Hugh Linehan: Architecture and morality boast an uneasy relationship

It’s architecture that’s bound up most with raw expression of power, with all the cruelty and human misery that entails

If you’re looking forward to tomorrow’s World Cup final between France and Argentina, and if, like me, you’ve let your concerns about the morality of the whole Qatar 2022 racket take a back seat for a while, there’s one significant part of this story which deserves noting before the show draws to a close.

Forget the pop has-beens and long-retired footballers who attracted so much opprobrium at the outset of the tournament. Consider instead a much more select and allegedly more sophisticated group of internationally acclaimed cultural titans: the architects without whose creative efforts the event could not have taken place and the construction of whose designs led to so many deaths.

Take the late Zaha Hadid, who, when asked eight years ago about reported abuses on building sites in Qatar while her Al Wakrah stadium was being built, responded: “I have nothing to do with the workers. I think that’s an issue the government – if there’s a problem – should pick up.

“It’s not my duty as an architect to look at it,” she said. “I cannot do anything about it because I have no power to do anything about it. I think it’s a problem anywhere in the world. But, as I said, I think there are discrepancies all over the world.”


You wouldn’t let Robbie Williams away with that sort of thing. But architects, it seems, are different. Dictators and demagogues will always find writers and artists to toady up to them. But of all the creative artforms, it’s architecture that is bound up most with the raw expression of power, with all the cruelty and human misery that entails. There seems to be an umbilical link between grandiose architectural visions and the authoritarian mindset.

Perhaps it’s always been that way. In an article in Building Design last month about the participation in Qatar 2022 of so many of the UK’s leading architectural firms, including Foster & Partners, Zaha Hadid Architects, Populous and Arup, editor Ben Flatman thrashes out some of the arguments.

Choosing posterity over ethics has always been a licence for brutality and narcissism

For centuries architects have served power and money, he concludes. “And yet when the wealth and influence has long dissipated, what remains is the architecture. Had our predecessors worried excessively about the morality of their clients or the source of funding of each and every church or country house, much of what is most highly valued in our built environment wouldn’t exist. Perhaps the architect’s responsibility is not to ethics, but to posterity.”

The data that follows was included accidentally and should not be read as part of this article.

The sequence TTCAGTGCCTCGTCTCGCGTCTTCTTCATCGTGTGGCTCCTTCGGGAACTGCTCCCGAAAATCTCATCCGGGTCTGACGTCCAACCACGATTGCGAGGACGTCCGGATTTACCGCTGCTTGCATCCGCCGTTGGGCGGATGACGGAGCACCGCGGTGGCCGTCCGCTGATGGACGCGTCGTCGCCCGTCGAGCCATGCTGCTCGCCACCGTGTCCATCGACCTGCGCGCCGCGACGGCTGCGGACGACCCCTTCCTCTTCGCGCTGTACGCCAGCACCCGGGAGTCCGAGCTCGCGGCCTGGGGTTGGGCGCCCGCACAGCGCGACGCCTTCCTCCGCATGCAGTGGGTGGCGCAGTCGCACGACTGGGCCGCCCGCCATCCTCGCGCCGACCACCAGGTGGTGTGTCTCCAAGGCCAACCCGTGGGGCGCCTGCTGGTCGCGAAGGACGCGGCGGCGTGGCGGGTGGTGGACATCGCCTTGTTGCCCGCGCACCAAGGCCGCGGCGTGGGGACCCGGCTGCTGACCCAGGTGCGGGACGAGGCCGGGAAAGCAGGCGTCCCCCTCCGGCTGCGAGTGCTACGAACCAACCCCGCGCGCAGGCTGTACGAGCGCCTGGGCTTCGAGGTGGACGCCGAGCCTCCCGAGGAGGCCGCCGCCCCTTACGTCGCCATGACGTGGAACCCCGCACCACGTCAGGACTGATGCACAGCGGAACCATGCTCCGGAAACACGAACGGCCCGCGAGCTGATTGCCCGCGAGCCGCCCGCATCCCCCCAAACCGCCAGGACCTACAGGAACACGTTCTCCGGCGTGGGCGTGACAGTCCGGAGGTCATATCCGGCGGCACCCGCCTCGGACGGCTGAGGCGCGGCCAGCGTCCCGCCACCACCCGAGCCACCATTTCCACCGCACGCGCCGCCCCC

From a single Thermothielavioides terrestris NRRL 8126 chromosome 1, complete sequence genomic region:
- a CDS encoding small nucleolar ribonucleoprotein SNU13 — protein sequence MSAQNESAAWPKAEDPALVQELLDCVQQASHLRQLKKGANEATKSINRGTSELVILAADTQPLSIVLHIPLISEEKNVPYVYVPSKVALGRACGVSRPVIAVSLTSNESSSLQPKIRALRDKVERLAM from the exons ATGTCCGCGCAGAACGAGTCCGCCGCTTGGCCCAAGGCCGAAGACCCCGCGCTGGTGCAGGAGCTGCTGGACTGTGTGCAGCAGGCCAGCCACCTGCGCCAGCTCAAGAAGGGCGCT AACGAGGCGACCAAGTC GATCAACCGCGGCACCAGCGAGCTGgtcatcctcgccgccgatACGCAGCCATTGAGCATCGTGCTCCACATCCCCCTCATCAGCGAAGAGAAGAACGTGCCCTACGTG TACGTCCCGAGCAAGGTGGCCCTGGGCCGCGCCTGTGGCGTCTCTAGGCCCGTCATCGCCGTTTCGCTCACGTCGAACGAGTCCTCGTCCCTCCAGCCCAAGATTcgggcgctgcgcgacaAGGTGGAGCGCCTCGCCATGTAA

Here’s the nub of the moral failure. Choosing posterity over ethics has always been a licence for brutality and narcissism. It seems particularly perverse and shallow now, when the two are entwined as never before as we teeter on the brink of climate catastrophe – when the best and most forward-looking thinkers in the architecture and design worlds are grappling with the challenge of taking carbon out of construction.

According to climate action advocacy group Architecture 2030, the built environment generates 40 per cent of annual global CO2 emissions. Of those overall numbers, building operations are responsible for 27 per cent annually, while building and infrastructure materials and construction (typically referred to as embodied carbon) are responsible for an additional 13 per cent annually.

Architecture 2030 makes a series of recommendations for reducing the enormous carbon impact of global construction. Building seven air-conditioned stadiums that will never be full again, along with all the other steel, glass and concrete junk required to host a World Cup on a desert site on the edge of the Persian Gulf, is not among them.

To paraphrase the old joke, what is it about the misogynistic, autocratic petro-states of the Middle East that is so attractive to the world’s starchitects?

Work has now begun on Neom, Saudi ruler Mohammed bin Salman’s planned megaproject, which includes The Line, twinned 150-storey buildings stretching 170km across the desert, along with a resort to host the 2029 Asian Winter Games. This in a region which is forecast to be almost uninhabitable by humans due to high temperatures by the end of this century. If that wasn’t enough, it will also cause the displacement of the local Huwaitat tribespeople, some of whom have already been shot dead for protesting, while others have been sentenced to death.

Directly addressing the architectural firms working on Neom, which include (again) Zaha Hadid Architects, writer and urbanist Adam Greenfield wrote the following words:

“What should weigh most significantly in your calculus is whether the satisfaction of working on this project, and the compensation that attends that work, will ever compensate for your participation in an ecological and moral atrocity.”

That calculus has yet to be resolved.